Educational systems around the world have remained almost identical for the past 300 years. One teacher, thirty students, and curricula based on textbooks that assume every child learns the same way. Many innovations have arisen in the last few decades that could transform the way we learn, such as adaptive learning, spaced repetition, flipped classrooms, and the list goes on – all coming from a wide array of fields including neuroscience, cognitive science, and pedagogy. Yet they are underused, despite their proven significant advantages.
In the last two decades, there has been a 600% increase in prevalence of autism and dyslexia is globally recognized as a problem that should be addressed. By applying the aforementioned innovations and by creating a personalized curriculum for every child, we provide assistance to children with learning disabilities and ensure that they will get the same high quality education as every other person.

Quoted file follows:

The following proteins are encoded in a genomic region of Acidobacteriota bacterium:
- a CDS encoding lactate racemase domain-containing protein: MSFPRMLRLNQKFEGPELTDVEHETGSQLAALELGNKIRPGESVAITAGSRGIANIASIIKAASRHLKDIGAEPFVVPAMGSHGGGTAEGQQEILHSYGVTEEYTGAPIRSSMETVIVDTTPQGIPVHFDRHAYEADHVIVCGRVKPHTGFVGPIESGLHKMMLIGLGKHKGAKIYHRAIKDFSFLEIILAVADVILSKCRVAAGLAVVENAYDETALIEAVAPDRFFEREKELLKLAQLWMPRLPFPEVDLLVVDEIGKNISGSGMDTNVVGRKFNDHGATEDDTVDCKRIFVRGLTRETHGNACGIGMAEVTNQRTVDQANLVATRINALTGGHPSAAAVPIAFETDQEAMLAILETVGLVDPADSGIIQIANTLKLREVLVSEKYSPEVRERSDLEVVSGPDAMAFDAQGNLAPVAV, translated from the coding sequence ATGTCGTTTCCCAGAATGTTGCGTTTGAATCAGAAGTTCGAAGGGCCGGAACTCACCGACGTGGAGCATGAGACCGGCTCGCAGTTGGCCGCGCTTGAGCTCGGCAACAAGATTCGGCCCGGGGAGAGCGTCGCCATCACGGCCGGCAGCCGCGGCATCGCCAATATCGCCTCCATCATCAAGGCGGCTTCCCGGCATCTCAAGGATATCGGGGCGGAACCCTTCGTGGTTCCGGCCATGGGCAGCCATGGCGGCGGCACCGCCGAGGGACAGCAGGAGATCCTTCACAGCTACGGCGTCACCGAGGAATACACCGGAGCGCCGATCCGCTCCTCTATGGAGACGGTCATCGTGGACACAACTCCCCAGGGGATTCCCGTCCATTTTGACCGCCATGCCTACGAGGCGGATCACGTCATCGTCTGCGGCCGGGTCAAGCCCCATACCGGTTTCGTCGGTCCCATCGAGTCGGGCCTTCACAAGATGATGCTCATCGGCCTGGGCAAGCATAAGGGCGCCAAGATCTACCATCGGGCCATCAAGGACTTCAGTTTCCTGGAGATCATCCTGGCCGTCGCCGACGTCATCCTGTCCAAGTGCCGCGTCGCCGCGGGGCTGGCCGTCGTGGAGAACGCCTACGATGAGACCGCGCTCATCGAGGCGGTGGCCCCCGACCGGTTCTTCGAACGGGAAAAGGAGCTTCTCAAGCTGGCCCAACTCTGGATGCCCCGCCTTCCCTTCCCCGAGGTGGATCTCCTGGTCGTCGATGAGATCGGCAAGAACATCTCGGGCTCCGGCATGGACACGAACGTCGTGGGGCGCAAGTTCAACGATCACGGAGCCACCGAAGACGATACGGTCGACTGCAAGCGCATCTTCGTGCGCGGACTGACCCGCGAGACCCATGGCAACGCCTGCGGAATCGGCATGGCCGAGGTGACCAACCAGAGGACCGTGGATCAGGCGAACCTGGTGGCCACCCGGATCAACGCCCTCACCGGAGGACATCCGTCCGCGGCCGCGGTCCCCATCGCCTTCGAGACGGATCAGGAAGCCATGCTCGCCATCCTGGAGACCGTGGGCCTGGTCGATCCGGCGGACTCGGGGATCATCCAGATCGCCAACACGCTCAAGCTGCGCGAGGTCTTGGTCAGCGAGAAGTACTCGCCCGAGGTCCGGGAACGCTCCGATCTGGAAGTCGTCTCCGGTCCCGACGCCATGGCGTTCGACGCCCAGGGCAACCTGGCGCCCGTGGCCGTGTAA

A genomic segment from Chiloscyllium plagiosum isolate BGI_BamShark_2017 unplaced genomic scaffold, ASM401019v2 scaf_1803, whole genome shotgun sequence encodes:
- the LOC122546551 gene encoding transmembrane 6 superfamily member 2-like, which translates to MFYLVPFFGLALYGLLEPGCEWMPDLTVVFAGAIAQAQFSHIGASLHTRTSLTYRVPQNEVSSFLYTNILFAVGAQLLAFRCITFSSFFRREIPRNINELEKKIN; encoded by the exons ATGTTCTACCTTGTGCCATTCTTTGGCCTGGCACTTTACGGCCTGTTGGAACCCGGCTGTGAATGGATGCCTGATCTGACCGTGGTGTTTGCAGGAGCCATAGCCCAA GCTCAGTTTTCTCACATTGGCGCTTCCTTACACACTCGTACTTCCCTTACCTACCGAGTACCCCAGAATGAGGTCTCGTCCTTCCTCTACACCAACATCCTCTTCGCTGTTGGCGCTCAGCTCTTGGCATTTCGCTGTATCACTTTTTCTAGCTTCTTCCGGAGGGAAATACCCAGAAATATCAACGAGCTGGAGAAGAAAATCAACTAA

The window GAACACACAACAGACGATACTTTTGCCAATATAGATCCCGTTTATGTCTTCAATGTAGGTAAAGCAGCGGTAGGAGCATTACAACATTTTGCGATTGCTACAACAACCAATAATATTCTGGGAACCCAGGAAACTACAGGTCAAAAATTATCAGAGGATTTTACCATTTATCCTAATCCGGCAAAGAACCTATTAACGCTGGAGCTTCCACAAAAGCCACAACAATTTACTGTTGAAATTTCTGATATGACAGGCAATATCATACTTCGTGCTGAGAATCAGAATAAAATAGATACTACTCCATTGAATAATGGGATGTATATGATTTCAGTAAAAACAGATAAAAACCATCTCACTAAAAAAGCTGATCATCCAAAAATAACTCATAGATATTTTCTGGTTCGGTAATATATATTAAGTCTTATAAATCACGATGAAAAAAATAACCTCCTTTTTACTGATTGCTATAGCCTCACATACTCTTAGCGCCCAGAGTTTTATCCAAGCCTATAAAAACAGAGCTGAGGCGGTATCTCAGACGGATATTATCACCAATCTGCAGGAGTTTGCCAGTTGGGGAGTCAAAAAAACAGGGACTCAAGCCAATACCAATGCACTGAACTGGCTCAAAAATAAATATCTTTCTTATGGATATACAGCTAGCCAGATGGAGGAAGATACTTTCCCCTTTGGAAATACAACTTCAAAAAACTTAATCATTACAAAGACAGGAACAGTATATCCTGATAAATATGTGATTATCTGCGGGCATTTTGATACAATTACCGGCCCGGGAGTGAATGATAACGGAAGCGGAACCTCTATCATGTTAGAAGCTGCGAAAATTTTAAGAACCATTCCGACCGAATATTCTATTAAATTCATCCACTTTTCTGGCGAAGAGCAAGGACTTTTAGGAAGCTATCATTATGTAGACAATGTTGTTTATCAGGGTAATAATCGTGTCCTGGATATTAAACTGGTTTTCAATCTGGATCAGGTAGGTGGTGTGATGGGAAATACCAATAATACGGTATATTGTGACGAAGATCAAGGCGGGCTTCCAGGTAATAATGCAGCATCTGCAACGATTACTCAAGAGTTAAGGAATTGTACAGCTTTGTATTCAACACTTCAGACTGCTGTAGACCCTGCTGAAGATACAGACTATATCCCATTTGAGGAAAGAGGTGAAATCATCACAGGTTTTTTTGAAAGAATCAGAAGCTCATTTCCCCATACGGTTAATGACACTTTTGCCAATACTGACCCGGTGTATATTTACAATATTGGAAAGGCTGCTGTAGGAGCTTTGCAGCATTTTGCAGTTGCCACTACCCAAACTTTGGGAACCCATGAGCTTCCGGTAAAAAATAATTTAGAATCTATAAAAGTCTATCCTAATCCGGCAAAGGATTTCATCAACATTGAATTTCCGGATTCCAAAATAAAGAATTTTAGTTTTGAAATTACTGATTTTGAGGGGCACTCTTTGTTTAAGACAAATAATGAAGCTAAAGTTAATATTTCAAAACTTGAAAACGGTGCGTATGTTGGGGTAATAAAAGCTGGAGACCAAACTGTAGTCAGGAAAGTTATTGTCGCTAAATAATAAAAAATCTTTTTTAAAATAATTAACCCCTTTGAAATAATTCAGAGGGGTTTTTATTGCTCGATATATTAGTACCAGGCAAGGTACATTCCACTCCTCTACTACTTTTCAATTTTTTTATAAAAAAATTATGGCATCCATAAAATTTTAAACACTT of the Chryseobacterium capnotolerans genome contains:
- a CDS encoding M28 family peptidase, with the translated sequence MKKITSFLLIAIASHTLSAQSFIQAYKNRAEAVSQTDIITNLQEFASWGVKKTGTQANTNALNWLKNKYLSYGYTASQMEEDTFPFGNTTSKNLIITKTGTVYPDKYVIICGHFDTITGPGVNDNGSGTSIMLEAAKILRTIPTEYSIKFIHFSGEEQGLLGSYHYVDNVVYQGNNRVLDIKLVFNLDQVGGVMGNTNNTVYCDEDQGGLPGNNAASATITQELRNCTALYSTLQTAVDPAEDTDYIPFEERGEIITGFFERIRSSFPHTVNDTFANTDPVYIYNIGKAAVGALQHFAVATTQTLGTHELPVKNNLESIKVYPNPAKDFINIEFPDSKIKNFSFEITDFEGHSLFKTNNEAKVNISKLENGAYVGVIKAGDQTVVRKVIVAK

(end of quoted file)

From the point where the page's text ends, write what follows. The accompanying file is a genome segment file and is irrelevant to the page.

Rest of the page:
880 million people are currently illiterate, most of them being in Africa, the Middle East or India. Increasing access to mobile phones, internet access and affordable IT hardware should be able to provide technology-based education to children across the developing nations, but this is not happening. Education should be a human right and we should aim to give every child the chance at a high quality education.